[show abstract][hide abstract] ABSTRACT: We describe a novel microscopy technique for quantitative phase-contrast imaging of a transparent specimen. The technique is based on depth-resolved phase information provided by common path spectral-domain optical coherence tomography and can measure minute phase variations caused by changes in refractive index and thickness inside the specimen. We demonstrate subnanometer level path-length sensitivity and present images obtained on reflection from a known phase object and human epithelial cheek cells.
[show abstract][hide abstract] ABSTRACT: Optical coherence tomography (OCT) was used to obtain cross sectional images of the internal structure of the cochlea in guinea pigs following sacrifice. The 1310 nm source (bandwidth (lambda) equals75 nm) allowed a penetration depth of approximately 1.5 mm. Cross-sectional images (1.87 x 2.00 mm, 10 x 10 micrometers /pixel) were acquired at a frame rate of 1 Hz. Access to the middle ear space was obtained by removing the mastoid bulla. Imaging was performed in situ and also in ex vivo temporal bones. The scala vestibuli, scala media, scala tympani, modiolus and all four and a half turns of the cochlea were identified. These images demonstrate the potential value of OCT for use in determining the internal structures of the cochlea with near-microscopic resolution and at near-real time frame rates.
[show abstract][hide abstract] ABSTRACT: Optical coherence tomography (OCT) was used to image the internal structure of a rat cochlea. Immediately following sacrifice, the temporal bone of a SPrague-Dawley rat was harvested. Axial OCT cross sectional images were obtained with a spatial resolution of 10-15 micrometers . The osseous borders of the lateral membranous labyrinth overlying the cochlea and the scala vestibuli, media, and tympani which were well demarcated by the modiolus, Reissner's and the basilar membranes were clearly identified. OCT can be used to image internal structures in the cochlea without violating the osseous labyrinth, and may potentially be used to diagnose inner ear pathology in vivo in both animal and human subjects.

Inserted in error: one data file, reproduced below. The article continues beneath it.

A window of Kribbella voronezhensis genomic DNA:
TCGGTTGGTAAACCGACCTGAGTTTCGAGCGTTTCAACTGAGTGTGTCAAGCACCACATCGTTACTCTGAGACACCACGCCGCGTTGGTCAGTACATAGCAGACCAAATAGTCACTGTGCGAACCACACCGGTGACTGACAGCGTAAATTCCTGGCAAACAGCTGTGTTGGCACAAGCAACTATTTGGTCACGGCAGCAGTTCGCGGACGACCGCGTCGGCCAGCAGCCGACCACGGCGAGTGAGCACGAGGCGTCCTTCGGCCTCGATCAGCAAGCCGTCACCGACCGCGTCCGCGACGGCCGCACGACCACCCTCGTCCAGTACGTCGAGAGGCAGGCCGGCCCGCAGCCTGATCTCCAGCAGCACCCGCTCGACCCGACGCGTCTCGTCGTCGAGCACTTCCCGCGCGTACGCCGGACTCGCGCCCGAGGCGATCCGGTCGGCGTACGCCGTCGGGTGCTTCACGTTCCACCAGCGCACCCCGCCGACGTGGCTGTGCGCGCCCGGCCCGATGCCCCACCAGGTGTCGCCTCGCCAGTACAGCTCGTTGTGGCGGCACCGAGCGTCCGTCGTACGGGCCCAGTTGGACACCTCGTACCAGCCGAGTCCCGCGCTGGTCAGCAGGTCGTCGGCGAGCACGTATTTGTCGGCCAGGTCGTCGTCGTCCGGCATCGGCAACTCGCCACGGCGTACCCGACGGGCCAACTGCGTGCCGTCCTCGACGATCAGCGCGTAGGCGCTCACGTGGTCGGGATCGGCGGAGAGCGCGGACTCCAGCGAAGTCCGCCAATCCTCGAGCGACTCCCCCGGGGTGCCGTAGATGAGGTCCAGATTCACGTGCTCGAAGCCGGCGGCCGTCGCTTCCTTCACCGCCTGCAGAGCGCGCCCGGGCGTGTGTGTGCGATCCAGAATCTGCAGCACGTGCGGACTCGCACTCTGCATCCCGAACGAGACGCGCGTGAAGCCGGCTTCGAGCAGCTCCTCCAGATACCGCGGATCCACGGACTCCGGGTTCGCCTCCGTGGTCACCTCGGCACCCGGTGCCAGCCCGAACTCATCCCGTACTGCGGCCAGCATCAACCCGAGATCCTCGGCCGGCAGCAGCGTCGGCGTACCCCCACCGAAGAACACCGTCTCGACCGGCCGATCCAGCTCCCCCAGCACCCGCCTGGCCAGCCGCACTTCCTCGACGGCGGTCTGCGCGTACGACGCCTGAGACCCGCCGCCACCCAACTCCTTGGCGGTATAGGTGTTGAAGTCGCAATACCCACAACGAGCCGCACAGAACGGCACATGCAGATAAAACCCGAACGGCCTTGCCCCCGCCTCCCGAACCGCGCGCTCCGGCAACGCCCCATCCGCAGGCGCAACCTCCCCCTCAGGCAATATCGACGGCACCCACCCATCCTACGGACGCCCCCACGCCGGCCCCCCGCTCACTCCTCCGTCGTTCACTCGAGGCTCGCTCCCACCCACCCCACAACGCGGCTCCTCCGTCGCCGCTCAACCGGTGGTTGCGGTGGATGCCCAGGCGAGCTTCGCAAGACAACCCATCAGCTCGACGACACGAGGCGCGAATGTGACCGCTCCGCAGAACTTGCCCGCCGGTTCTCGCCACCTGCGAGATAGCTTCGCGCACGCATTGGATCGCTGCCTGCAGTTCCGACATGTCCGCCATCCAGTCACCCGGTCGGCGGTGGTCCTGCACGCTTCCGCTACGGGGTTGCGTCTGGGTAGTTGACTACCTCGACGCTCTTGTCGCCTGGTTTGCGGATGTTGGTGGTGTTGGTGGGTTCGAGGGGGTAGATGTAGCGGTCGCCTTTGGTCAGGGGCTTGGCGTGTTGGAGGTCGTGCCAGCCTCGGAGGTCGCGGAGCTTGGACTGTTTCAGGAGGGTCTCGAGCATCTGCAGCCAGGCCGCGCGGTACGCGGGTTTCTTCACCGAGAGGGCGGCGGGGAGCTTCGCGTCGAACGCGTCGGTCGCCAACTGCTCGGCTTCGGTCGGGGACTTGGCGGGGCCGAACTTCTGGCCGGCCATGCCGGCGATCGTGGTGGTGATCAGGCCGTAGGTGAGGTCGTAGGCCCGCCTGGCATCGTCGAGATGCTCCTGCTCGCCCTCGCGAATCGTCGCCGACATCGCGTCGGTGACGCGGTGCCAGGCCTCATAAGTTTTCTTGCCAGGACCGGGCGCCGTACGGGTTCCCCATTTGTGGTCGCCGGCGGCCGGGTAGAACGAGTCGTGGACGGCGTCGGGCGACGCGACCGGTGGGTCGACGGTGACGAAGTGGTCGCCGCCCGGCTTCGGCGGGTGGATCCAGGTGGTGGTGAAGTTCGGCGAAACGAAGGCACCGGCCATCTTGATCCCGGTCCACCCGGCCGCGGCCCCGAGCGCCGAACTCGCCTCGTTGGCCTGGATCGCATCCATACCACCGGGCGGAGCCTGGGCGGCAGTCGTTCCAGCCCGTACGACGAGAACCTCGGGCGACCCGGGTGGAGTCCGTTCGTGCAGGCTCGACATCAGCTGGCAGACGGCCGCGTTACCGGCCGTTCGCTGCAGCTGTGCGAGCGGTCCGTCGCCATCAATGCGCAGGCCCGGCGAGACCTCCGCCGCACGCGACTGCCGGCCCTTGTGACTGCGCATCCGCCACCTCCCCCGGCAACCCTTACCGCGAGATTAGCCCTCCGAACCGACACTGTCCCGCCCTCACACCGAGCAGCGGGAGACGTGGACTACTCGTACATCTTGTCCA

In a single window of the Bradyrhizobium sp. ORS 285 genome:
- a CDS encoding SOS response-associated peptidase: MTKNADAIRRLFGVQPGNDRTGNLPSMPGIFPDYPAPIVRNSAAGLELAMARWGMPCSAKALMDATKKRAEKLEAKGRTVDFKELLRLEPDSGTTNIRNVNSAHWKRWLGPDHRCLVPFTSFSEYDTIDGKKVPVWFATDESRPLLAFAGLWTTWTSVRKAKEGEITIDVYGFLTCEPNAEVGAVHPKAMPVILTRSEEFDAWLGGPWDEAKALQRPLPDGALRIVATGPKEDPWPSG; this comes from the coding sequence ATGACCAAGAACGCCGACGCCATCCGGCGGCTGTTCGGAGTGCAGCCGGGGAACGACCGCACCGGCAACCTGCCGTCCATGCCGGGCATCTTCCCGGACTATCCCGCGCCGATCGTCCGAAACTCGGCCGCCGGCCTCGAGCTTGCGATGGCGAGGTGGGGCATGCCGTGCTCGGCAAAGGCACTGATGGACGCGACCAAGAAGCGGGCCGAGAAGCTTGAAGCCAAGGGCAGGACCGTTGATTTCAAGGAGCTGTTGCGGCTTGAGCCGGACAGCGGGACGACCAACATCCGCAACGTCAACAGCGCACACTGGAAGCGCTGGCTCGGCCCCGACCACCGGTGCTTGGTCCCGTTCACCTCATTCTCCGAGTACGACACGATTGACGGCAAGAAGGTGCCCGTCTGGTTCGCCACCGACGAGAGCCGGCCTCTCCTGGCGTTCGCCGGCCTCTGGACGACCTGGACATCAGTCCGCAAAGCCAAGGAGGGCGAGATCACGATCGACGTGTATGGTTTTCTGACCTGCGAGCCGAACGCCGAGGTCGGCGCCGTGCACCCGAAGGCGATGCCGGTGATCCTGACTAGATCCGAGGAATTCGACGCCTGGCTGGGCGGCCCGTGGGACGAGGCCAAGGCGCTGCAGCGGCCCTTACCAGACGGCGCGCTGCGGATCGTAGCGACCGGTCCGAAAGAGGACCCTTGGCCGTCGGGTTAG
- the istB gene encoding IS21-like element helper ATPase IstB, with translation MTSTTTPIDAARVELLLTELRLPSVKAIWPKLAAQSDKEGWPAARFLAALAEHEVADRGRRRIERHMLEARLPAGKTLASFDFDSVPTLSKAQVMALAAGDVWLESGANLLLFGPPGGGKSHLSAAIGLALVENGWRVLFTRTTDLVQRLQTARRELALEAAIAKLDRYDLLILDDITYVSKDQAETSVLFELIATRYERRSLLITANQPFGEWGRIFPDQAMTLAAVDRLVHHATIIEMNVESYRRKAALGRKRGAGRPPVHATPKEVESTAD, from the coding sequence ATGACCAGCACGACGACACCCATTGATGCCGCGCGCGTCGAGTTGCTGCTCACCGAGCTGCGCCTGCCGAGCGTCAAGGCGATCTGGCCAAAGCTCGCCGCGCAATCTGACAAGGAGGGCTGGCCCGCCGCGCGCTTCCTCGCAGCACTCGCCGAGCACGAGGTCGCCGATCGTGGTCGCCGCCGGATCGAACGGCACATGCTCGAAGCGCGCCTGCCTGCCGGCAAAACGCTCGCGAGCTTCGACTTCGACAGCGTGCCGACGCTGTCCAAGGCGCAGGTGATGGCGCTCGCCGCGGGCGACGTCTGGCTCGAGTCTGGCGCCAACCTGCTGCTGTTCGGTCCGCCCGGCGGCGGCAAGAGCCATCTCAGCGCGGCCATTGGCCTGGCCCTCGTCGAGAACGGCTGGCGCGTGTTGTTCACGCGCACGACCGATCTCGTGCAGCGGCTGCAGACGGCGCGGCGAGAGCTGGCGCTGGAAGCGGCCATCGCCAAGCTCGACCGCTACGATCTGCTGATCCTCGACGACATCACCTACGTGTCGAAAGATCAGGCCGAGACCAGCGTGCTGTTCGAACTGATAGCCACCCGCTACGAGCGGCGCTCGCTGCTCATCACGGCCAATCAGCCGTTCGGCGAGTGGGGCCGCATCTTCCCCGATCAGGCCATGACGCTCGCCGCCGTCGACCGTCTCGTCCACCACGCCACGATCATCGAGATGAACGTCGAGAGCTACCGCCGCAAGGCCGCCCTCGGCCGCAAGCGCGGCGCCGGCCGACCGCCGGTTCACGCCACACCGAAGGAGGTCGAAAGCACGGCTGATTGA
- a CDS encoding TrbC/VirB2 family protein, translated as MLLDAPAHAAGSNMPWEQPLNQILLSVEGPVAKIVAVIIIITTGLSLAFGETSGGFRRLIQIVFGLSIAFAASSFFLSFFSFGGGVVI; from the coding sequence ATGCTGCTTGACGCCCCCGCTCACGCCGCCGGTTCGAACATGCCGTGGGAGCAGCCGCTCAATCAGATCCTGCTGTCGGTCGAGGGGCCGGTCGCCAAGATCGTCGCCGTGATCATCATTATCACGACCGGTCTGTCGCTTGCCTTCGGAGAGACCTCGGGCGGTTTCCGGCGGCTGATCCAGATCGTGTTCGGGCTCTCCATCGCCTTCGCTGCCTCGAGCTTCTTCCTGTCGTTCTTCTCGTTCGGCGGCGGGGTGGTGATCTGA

[show abstract][hide abstract] ABSTRACT: We present phase resolved digital signal processing techniques for Optical Coherence Tomography to correct for the non Gaussian shape of source spectra and for Group Delay Dispersion (GDD). A broadband source centered at 820 nm was synthesized by combining the spectra of two superluminescent diodes to improve axial image resolution in an optical coherence tomography (OCT) system. Spectral shaping was used to reduce the side lobes (ringing) in the axial point spread function due to the non-Gaussian shape of the spectra. Images of onion cells taken with each individual source and the combined sources, respectively, show the improved resolution and quality enhancement in a turbid biological sample. An OCT system operating at 1310 nm was used to demonstrate that the broadening effect of group delay dispersion (GDD) on the coherence function could be eliminated completely by introducing a quadratic phase shift in the Fourier domain of the interferometric signal. The technique is demonstrated by images of human skin grafts with group delay dispersion mismatch between sample and reference arm before and after digital processing.